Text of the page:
Reports of Alan Greenspan's demise are greatly exaggerated.
By some accounts, the Federal Reserve Board chairman is losing his clout in an uprising by underlings. Fed policymakers are organizing into warring camps--inflation hawks vs. recession doves, presidents of the regional Federal Reserve banks vs. governors at the Washington headquarters. Monetary policy--and the fate of the economy--is caught in the cross fire. If the recession is deepening, as many fear, the deadlocked Fed can't spring to its rescue.
In truth, all is not sweetness at the central bank. Policymakers disagree on procedures and on the economic outlook. But Fed officials have trouble recognizing the dissension-wracked institution portrayed lately in published accounts. Says a Fed insider: "They got the details right--they just misread the meaning."
The furor has its roots in a technical dispute, first reported by former Fed Vice-Chairman Manuel H. Johnson Jr. in a newsletter to consulting clients. On Feb. 1, Fed governors voted to cut the discount rate--the interest charged banks that borrow directly from the 12 regional Fed banks. Greenspan decided that the half-point cut, to 6%, should be reflected by the more widely watched federal funds rate. That rate--what banks charge each other for overnight loans--is set by the Federal Open Market Committee, made up of the governors plus Fed bank presidents.
Most of the time, the fed funds rate indicates whether the central bank is trying to stimulate or slow money growth and the economy. But the discount rate can complicate matters. So the FOMC worries about the spread between the discount and fed funds rates. To keep the spread fixed, board members believed the funds rate should fall to match the discount rate. Otherwise, the Fed wouldn't be loosening credit.
NO VOTE. In a phone conference on Feb. 1, two of the regional presidents questioned whether such a large rate cut would exceed Greenspan's authority to act between committee meetings. But none of the members pressed for a vote, and the Fed cut the funds rate.
When the FOMC took up the question at meetings on Feb. 5 and Mar. 26, the members agreed to disagree. The interaction between the funds and discount rates is so imprecise, they decided, that the chairman needs to have lots of discretion. The FOMC didn't bar Greenspan from acting between meetings.
Such rows, even over arcane matters, weren't likely under Arthur F. Burns or Paul A. Volcker, two of Greenspan's most powerful predecessors. Burns and, in a lesser way, Volcker ran a one-man show: The chairman set policy and was the policy spokesman, and heaven help an FOMC member who said otherwise.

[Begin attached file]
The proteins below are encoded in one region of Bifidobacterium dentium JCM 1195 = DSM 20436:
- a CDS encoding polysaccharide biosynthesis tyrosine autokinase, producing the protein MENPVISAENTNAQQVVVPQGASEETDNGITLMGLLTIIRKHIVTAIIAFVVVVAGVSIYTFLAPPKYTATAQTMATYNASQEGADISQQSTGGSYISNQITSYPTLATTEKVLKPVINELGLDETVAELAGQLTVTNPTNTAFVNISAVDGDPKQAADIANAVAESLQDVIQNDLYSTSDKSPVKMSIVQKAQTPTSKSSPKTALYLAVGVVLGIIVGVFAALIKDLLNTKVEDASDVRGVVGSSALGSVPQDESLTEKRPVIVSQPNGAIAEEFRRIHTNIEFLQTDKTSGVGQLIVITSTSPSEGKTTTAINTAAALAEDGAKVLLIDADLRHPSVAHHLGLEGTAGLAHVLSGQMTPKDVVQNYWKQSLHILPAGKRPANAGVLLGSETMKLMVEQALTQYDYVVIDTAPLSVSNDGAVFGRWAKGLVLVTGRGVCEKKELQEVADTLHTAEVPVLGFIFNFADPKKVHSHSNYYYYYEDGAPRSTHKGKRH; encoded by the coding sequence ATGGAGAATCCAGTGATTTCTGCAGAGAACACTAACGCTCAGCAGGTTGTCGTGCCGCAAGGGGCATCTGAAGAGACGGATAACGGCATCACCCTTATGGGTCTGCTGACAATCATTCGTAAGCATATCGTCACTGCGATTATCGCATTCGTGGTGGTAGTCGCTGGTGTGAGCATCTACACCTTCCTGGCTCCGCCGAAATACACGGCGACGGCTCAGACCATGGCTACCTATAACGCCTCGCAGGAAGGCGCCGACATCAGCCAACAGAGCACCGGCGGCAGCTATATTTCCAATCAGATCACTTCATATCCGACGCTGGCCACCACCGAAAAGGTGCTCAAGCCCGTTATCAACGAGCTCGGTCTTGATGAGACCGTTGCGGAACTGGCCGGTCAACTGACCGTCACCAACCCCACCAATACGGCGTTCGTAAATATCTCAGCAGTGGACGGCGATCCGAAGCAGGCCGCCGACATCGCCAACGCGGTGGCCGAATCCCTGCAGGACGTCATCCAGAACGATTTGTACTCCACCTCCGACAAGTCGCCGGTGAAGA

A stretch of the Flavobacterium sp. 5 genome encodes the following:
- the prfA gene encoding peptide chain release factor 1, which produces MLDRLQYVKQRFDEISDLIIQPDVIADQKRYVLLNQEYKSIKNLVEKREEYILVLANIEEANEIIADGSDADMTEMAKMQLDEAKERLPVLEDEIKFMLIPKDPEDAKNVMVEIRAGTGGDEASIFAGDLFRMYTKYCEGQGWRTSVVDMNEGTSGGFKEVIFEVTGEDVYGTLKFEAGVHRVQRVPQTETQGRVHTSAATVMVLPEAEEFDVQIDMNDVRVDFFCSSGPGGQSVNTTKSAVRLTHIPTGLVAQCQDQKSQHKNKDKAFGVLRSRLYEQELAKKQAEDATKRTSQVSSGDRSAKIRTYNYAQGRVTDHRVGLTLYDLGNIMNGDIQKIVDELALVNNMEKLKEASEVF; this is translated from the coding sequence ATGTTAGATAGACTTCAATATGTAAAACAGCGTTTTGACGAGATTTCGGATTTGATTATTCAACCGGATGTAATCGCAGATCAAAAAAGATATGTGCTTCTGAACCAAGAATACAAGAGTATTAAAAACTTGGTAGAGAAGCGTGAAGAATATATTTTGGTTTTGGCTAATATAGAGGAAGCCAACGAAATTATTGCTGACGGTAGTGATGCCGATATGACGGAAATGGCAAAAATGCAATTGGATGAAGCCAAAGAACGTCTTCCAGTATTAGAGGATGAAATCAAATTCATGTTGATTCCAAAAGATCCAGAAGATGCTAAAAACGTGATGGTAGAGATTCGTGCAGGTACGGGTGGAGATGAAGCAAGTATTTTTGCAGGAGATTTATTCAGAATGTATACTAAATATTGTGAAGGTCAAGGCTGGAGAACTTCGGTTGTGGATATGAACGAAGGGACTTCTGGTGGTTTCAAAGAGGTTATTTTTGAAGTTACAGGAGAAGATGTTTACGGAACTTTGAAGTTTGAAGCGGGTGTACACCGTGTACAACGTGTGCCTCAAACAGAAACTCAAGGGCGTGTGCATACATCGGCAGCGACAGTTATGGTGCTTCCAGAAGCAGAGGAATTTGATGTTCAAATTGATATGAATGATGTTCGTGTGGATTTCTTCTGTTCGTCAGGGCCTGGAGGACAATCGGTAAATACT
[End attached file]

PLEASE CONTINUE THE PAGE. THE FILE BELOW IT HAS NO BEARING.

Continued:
But things started to change in the mid-1980s. Earlier Administrations often appointed governors from the ranks of senior Fed staffers. Presidents Reagan and Bush went outside the Fed and chose members more likely to think independently. Regional presidents tend to be more intellectual than their predecessors--and, many Fed-watchers believe, grasp economics and finance better than the governors. Greenspan encourages open debate, even at the cost of some confusion over where the Fed is going.
That confusion is particularly evident at times like this. Like private forecasters, Fed policymakers are deeply divided over the outlook. They fall into three groups. Optimists, such as San Francisco Fed President Robert T. Parry, believe the recession is hitting bottom. They build their case for recovery on recent increases in housing starts, consumer confidence, purchasing managers' outlook, the strong rebound in money growth, and other leading indicators. Skeptics, such as Atlanta Fed President Robert P. Forrestal, point to continued job losses and sluggish spending as signs that the economy needs lower rates. And a few hard-liners, led by Cleveland Fed President W. Lee Hoskins, think the Fed shouldn't react to economic growth at all; they focus solely on money-supply growth and inflation.
CAUTION. Greenspan sees signs that recovery is coming--but he would rather buy some insurance by cutting rates a bit more. Inflation worries, rather than dissension within the ranks, was the reason the Fed held off cutting rates even when March unemployment rose to 6.8%. Disappointed by the Fed's failure to lower rates, investors sent the Dow Jones industrial average down some 50 points over three days.
Any lingering disputes at the Fed might affect when it acts--but timing isn't everything. "Whether they act on Apr. 15 or Apr. 30 has absolutely no effect on the economy," says Richard B. Hoey, chief economist at Barclays de Zoete Wedd Inc. More important is that a more open Fed, with more internal debate, might reach better decisions. Greenspan has avoided the stop-and-start policy that hurt the economy in the 1960s and 1970s. As long as he gets results, he'll be able to handle any critics at the Fed.